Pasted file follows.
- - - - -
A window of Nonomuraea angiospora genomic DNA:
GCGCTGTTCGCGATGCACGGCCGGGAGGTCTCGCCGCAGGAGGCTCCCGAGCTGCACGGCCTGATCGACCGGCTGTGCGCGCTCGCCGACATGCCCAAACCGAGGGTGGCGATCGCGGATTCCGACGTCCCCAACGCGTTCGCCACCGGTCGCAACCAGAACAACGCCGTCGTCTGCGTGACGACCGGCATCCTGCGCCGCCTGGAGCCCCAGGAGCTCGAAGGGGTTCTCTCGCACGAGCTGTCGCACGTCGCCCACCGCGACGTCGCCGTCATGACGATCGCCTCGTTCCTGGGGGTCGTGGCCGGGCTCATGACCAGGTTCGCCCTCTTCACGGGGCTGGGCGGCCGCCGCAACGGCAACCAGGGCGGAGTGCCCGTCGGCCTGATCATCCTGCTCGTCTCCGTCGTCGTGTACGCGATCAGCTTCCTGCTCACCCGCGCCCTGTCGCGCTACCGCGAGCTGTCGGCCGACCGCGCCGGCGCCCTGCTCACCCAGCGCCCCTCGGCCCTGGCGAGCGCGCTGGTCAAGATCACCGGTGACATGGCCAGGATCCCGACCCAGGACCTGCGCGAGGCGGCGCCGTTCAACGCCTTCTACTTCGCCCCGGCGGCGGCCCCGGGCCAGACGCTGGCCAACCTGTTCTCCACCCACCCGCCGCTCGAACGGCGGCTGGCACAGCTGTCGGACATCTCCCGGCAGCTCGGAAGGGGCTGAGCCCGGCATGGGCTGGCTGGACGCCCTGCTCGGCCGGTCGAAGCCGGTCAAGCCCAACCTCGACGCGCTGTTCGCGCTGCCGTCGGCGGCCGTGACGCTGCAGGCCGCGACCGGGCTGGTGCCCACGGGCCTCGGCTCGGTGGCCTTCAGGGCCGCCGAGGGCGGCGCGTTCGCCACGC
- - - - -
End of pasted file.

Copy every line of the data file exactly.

A window of Nonomuraea angiospora genomic DNA:
GCGCTGTTCGCGATGCACGGCCGGGAGGTCTCGCCGCAGGAGGCTCCCGAGCTGCACGGCCTGATCGACCGGCTGTGCGCGCTCGCCGACATGCCCAAACCGAGGGTGGCGATCGCGGATTCCGACGTCCCCAACGCGTTCGCCACCGGTCGCAACCAGAACAACGCCGTCGTCTGCGTGACGACCGGCATCCTGCGCCGCCTGGAGCCCCAGGAGCTCGAAGGGGTTCTCTCGCACGAGCTGTCGCACGTCGCCCACCGCGACGTCGCCGTCATGACGATCGCCTCGTTCCTGGGGGTCGTGGCCGGGCTCATGACCAGGTTCGCCCTCTTCACGGGGCTGGGCGGCCGCCGCAACGGCAACCAGGGCGGAGTGCCCGTCGGCCTGATCATCCTGCTCGTCTCCGTCGTCGTGTACGCGATCAGCTTCCTGCTCACCCGCGCCCTGTCGCGCTACCGCGAGCTGTCGGCCGACCGCGCCGGCGCCCTGCTCACCCAGCGCCCCTCGGCCCTGGCGAGCGCGCTGGTCAAGATCACCGGTGACATGGCCAGGATCCCGACCCAGGACCTGCGCGAGGCGGCGCCGTTCAACGCCTTCTACTTCGCCCCGGCGGCGGCCCCGGGCCAGACGCTGGCCAACCTGTTCTCCACCCACCCGCCGCTCGAACGGCGGCTGGCACAGCTGTCGGACATCTCCCGGCAGCTCGGAAGGGGCTGAGCCCGGCATGGGCTGGCTGGACGCCCTGCTCGGCCGGTCGAAGCCGGTCAAGCCCAACCTCGACGCGCTGTTCGCGCTGCCGTCGGCGGCCGTGACGCTGCAGGCCGCGACCGGGCTGGTGCCCACGGGCCTCGGCTCGGTGGCCTTCAGGGCCGCCGAGGGCGGCGCGTTCGCCACGC